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The first characterization of the biochemical and biological activities of a novel collagen receptor DDR.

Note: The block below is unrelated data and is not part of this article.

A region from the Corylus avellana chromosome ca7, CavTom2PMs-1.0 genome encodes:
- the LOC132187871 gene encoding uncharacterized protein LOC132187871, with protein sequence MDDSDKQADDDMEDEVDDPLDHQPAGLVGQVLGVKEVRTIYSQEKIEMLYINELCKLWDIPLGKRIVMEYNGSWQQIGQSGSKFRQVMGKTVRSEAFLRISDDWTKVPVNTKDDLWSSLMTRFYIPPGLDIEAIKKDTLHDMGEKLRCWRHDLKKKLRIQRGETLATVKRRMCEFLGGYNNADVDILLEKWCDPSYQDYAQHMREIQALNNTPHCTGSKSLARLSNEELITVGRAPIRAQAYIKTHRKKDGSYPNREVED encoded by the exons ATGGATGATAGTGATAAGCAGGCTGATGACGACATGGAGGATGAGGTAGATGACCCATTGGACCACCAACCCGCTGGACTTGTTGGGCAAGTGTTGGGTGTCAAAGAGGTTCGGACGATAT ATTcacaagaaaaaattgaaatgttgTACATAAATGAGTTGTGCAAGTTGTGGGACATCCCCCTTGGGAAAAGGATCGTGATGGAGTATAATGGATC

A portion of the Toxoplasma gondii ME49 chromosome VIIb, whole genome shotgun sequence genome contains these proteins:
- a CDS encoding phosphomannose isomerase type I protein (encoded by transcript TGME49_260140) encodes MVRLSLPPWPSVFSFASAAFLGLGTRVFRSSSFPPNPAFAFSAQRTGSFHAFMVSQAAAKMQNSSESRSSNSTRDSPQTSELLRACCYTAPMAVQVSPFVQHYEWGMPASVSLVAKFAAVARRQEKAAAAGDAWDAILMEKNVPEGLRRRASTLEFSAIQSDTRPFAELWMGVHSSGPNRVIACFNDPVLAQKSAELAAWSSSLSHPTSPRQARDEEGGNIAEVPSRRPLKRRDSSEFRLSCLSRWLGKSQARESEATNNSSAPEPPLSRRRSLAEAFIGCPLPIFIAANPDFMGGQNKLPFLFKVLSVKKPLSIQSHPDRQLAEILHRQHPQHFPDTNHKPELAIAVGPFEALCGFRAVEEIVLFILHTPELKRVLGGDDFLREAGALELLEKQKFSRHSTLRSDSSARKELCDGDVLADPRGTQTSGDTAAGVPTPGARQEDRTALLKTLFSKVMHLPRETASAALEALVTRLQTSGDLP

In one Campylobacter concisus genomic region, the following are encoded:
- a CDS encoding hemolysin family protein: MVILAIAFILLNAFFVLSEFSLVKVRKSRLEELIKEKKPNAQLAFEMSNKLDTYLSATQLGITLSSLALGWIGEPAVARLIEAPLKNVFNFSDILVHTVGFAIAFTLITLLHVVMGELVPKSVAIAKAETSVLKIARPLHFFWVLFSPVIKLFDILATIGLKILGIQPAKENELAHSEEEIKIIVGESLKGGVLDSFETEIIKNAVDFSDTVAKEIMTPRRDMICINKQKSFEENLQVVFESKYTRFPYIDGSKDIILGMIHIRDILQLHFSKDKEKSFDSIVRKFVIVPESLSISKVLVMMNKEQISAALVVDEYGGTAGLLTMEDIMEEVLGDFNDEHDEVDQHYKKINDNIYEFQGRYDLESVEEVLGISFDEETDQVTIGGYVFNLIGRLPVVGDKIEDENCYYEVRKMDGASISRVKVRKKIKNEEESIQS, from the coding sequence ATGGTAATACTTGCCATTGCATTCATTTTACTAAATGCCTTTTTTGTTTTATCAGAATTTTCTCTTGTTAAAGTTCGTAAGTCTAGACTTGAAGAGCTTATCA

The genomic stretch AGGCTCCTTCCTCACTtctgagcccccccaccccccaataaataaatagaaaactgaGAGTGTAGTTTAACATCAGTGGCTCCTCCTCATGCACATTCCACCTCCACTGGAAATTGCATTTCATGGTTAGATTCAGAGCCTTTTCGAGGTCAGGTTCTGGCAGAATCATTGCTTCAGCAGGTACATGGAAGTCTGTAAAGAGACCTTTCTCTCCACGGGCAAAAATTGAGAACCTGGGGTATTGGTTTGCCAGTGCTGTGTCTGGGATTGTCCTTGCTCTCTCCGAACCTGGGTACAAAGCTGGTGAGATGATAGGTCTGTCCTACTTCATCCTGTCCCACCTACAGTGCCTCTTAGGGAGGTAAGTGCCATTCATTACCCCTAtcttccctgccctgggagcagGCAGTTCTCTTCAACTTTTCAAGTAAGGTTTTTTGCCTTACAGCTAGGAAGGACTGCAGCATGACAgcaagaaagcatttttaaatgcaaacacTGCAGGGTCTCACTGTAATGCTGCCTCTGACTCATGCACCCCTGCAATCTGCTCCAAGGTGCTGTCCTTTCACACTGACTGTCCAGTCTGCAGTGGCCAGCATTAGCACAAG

Advances in the collaborative research in the area of proteolysis/signaling network in the regulation of prostate cancer bone metastasis led to an investigator-initiated clinical study at KCI to examine whether the collection of these molecules may serve as a specific signature for the diagnosis and prognosis of prostate cancer bone metastasis. In the meantime, Dr. Vaishampayan has been active in conducting multi-institutional clinical studies in several types of urological cancer.  Currently, docetaxel-refractory disease within metastatic castrate-resistant prostate cancer presents a serious therapeutic challenge.  Platinum-based therapy has demonstrated clinical efficacy in docetaxel refractory patients.  Based on the preclinical evidence, Dr. Vaishampayan and colleagues conducted a Phase II clinical trial of bevacizumab and satraplatin in docetaxel-pretreated metastatic castrate-resistant prostate cancer.  The primary goal of median TTP-exceeding five months was achieved.  Ideally, selection of a patient population likely to benefit from platinum-based therapy would help guide the choice of agent and improve the efficacy of the chemotherapy.  Interestingly, ERCC1 TT/CT genotype demonstrated a significantly higher likelihood of benefit with CC genotype in this study (ref).